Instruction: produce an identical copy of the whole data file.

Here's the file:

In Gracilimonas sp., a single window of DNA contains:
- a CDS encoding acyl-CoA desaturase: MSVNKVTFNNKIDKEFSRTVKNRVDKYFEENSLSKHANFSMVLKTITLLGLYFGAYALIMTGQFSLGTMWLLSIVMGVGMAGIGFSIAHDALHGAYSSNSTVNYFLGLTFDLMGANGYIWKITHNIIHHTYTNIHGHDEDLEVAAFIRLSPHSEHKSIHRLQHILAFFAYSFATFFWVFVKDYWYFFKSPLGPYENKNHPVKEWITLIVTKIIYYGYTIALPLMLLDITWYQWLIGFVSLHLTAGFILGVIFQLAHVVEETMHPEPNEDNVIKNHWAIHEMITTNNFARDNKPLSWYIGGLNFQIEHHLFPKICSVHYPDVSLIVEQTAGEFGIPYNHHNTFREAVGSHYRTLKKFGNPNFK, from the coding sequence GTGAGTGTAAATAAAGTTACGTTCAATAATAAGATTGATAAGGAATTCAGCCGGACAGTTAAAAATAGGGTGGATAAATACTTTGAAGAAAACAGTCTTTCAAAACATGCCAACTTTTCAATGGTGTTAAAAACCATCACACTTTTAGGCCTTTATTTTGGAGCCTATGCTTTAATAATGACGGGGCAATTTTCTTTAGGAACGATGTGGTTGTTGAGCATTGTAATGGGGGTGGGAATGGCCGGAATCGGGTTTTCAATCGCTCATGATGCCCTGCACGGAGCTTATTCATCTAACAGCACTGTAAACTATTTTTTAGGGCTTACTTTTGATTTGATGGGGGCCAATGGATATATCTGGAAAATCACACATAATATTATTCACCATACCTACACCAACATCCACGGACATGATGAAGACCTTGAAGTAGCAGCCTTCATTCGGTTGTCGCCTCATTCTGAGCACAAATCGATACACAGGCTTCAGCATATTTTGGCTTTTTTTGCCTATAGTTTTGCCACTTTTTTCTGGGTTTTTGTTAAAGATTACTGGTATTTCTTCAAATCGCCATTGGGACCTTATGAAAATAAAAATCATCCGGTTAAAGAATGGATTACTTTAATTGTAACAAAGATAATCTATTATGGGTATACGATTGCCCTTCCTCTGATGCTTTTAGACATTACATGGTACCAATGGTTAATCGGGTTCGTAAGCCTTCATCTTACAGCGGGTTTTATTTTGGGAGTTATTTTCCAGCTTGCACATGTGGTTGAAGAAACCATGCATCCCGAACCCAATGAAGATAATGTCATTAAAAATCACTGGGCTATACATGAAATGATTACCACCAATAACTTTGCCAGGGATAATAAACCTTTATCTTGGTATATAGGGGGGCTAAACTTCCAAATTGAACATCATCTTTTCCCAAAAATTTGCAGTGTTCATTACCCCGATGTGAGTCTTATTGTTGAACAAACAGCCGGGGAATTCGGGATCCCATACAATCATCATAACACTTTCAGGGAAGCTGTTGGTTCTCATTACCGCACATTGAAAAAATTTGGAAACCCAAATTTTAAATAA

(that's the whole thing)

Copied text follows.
In Gracilimonas sp., a single window of DNA contains:
- a CDS encoding acyl-CoA desaturase: MSVNKVTFNNKIDKEFSRTVKNRVDKYFEENSLSKHANFSMVLKTITLLGLYFGAYALIMTGQFSLGTMWLLSIVMGVGMAGIGFSIAHDALHGAYSSNSTVNYFLGLTFDLMGANGYIWKITHNIIHHTYTNIHGHDEDLEVAAFIRLSPHSEHKSIHRLQHILAFFAYSFATFFWVFVKDYWYFFKSPLGPYENKNHPVKEWITLIVTKIIYYGYTIALPLMLLDITWYQWLIGFVSLHLTAGFILGVIFQLAHVVEETMHPEPNEDNVIKNHWAIHEMITTNNFARDNKPLSWYIGGLNFQIEHHLFPKICSVHYPDVSLIVEQTAGEFGIPYNHHNTFREAVGSHYRTLKKFGNPNFK, from the coding sequence GTGAGTGTAAATAAAGTTACGTTCAATAATAAGATTGATAAGGAATTCAGCCGGACAGTTAAAAATAGGGTGGATAAATACTTTGAAGAAAACAGTCTTTCAAAACATGCCAACTTTTCAATGGTGTTAAAAACCATCACACTTTTAGGCCTTTATTTTGGAGCCTATGCTTTAATAATGACGGGGCAATTTTCTTTAGGAACGATGTGGTTGTTGAGCATTGTAATGGGGGTGGGAATGGCCGGAATCGGGTTTTCAATCGCTCATGATGCCCTGCACGGAGCTTATTCATCTAACAGCACTGTAAACTATTTTTTAGGGCTTACTTTTGATTTGATGGGGGCCAATGGATATATCTGGAAAATCACACATAATATTATTCACCATACCTACACCAACATCCACGGACATGATGAAGACCTTGAAGTAGCAGCCTTCATTCGGTTGTCGCCTCATTCTGAGCACAAATCGATACACAGGCTTCAGCATATTTTGGCTTTTTTTGCCTATAGTTTTGCCACTTTTTTCTGGGTTTTTGTTAAAGATTACTGGTATTTCTTCAAATCGCCATTGGGACCTTATGAAAATAAAAATCATCCGGTTAAAGAATGGATTACTTTAATTGTAACAAAGATAATCTATTATGGGTATACGATTGCCCTTCCTCTGATGCTTTTAGACATTACATGGTACCAATGGTTAATCGGGTTCGTAAGCCTTCATCTTACAGCGGGTTTTATTTTGGGAGTTATTTTCCAGCTTGCACATGTGGTTGAAGAAACCATGCATCCCGAACCCAATGAAGATAATGTCATTAAAAATCACTGGGCTATACATGAAATGATTACCACCAATAACTTTGCCAGGGATAATAAACCTTTATCTTGGTATATAGGGGGGCTAAACTTCCAAATTGAACATCATCTTTTCCCAAAAATTTGCAGTGTTCATTACCCCGATGTGAGTCTTATTGTTGAACAAACAGCCGGGGAATTCGGGATCCCATACAATCATCATAACACTTTCAGGGAAGCTGTTGGTTCTCATTACCGCACATTGAAAAAATTTGGAAACCCAAATTTTAAATAA